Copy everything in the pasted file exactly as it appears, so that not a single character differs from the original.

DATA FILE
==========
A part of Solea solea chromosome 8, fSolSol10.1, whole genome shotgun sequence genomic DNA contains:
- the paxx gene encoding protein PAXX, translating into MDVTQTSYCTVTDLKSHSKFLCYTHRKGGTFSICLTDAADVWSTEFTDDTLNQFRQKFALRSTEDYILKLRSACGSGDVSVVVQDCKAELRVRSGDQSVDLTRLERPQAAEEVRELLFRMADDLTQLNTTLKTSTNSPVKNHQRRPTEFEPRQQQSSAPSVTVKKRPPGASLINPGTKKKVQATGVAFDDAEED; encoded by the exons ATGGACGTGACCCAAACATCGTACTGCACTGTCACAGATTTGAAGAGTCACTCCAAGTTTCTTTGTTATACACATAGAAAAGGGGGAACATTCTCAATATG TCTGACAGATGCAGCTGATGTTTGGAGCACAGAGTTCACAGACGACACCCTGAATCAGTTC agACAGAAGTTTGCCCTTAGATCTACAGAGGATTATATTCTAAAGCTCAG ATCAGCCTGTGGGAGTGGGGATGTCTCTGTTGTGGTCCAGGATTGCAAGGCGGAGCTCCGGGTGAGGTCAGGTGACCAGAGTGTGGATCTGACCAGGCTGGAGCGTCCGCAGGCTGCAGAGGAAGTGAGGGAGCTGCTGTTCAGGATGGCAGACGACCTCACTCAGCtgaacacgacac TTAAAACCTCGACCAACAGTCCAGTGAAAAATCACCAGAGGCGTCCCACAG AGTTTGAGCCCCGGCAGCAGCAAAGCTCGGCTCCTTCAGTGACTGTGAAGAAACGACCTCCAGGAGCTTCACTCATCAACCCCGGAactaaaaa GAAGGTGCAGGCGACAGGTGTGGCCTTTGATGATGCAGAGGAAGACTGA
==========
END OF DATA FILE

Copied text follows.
A part of Solea solea chromosome 8, fSolSol10.1, whole genome shotgun sequence genomic DNA contains:
- the paxx gene encoding protein PAXX, translating into MDVTQTSYCTVTDLKSHSKFLCYTHRKGGTFSICLTDAADVWSTEFTDDTLNQFRQKFALRSTEDYILKLRSACGSGDVSVVVQDCKAELRVRSGDQSVDLTRLERPQAAEEVRELLFRMADDLTQLNTTLKTSTNSPVKNHQRRPTEFEPRQQQSSAPSVTVKKRPPGASLINPGTKKKVQATGVAFDDAEED; encoded by the exons ATGGACGTGACCCAAACATCGTACTGCACTGTCACAGATTTGAAGAGTCACTCCAAGTTTCTTTGTTATACACATAGAAAAGGGGGAACATTCTCAATATG TCTGACAGATGCAGCTGATGTTTGGAGCACAGAGTTCACAGACGACACCCTGAATCAGTTC agACAGAAGTTTGCCCTTAGATCTACAGAGGATTATATTCTAAAGCTCAG ATCAGCCTGTGGGAGTGGGGATGTCTCTGTTGTGGTCCAGGATTGCAAGGCGGAGCTCCGGGTGAGGTCAGGTGACCAGAGTGTGGATCTGACCAGGCTGGAGCGTCCGCAGGCTGCAGAGGAAGTGAGGGAGCTGCTGTTCAGGATGGCAGACGACCTCACTCAGCtgaacacgacac TTAAAACCTCGACCAACAGTCCAGTGAAAAATCACCAGAGGCGTCCCACAG AGTTTGAGCCCCGGCAGCAGCAAAGCTCGGCTCCTTCAGTGACTGTGAAGAAACGACCTCCAGGAGCTTCACTCATCAACCCCGGAactaaaaa GAAGGTGCAGGCGACAGGTGTGGCCTTTGATGATGCAGAGGAAGACTGA